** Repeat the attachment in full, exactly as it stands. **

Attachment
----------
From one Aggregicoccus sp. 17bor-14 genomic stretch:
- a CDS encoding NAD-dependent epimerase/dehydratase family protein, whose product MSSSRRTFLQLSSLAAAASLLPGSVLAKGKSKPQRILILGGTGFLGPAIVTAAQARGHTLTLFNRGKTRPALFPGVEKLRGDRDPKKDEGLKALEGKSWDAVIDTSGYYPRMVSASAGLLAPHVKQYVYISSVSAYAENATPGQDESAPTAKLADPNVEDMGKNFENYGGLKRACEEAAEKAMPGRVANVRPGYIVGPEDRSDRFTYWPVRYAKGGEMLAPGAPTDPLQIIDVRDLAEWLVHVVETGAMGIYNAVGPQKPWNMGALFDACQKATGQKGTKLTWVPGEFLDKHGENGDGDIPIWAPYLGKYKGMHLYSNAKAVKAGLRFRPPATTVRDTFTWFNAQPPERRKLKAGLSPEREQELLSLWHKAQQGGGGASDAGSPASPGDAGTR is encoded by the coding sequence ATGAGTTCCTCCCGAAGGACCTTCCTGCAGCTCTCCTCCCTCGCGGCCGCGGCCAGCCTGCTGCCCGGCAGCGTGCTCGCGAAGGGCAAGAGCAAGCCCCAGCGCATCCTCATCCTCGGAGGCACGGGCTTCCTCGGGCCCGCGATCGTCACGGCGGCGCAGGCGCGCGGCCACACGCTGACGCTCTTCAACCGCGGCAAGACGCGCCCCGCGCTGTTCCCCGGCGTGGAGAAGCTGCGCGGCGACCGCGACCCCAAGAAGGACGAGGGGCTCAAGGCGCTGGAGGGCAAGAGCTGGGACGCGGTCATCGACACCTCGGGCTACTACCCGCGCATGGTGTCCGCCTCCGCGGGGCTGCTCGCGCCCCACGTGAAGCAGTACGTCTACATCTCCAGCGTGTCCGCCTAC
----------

From one Aggregicoccus sp. 17bor-14 genomic stretch:
- a CDS encoding NAD-dependent epimerase/dehydratase family protein, whose product MSSSRRTFLQLSSLAAAASLLPGSVLAKGKSKPQRILILGGTGFLGPAIVTAAQARGHTLTLFNRGKTRPALFPGVEKLRGDRDPKKDEGLKALEGKSWDAVIDTSGYYPRMVSASAGLLAPHVKQYVYISSVSAYAENATPGQDESAPTAKLADPNVEDMGKNFENYGGLKRACEEAAEKAMPGRVANVRPGYIVGPEDRSDRFTYWPVRYAKGGEMLAPGAPTDPLQIIDVRDLAEWLVHVVETGAMGIYNAVGPQKPWNMGALFDACQKATGQKGTKLTWVPGEFLDKHGENGDGDIPIWAPYLGKYKGMHLYSNAKAVKAGLRFRPPATTVRDTFTWFNAQPPERRKLKAGLSPEREQELLSLWHKAQQGGGGASDAGSPASPGDAGTR is encoded by the coding sequence ATGAGTTCCTCCCGAAGGACCTTCCTGCAGCTCTCCTCCCTCGCGGCCGCGGCCAGCCTGCTGCCCGGCAGCGTGCTCGCGAAGGGCAAGAGCAAGCCCCAGCGCATCCTCATCCTCGGAGGCACGGGCTTCCTCGGGCCCGCGATCGTCACGGCGGCGCAGGCGCGCGGCCACACGCTGACGCTCTTCAACCGCGGCAAGACGCGCCCCGCGCTGTTCCCCGGCGTGGAGAAGCTGCGCGGCGACCGCGACCCCAAGAAGGACGAGGGGCTCAAGGCGCTGGAGGGCAAGAGCTGGGACGCGGTCATCGACACCTCGGGCTACTACCCGCGCATGGTGTCCGCCTCCGCGGGGCTGCTCGCGCCCCACGTGAAGCAGTACGTCTACATCTCCAGCGTGTCCGCCTAC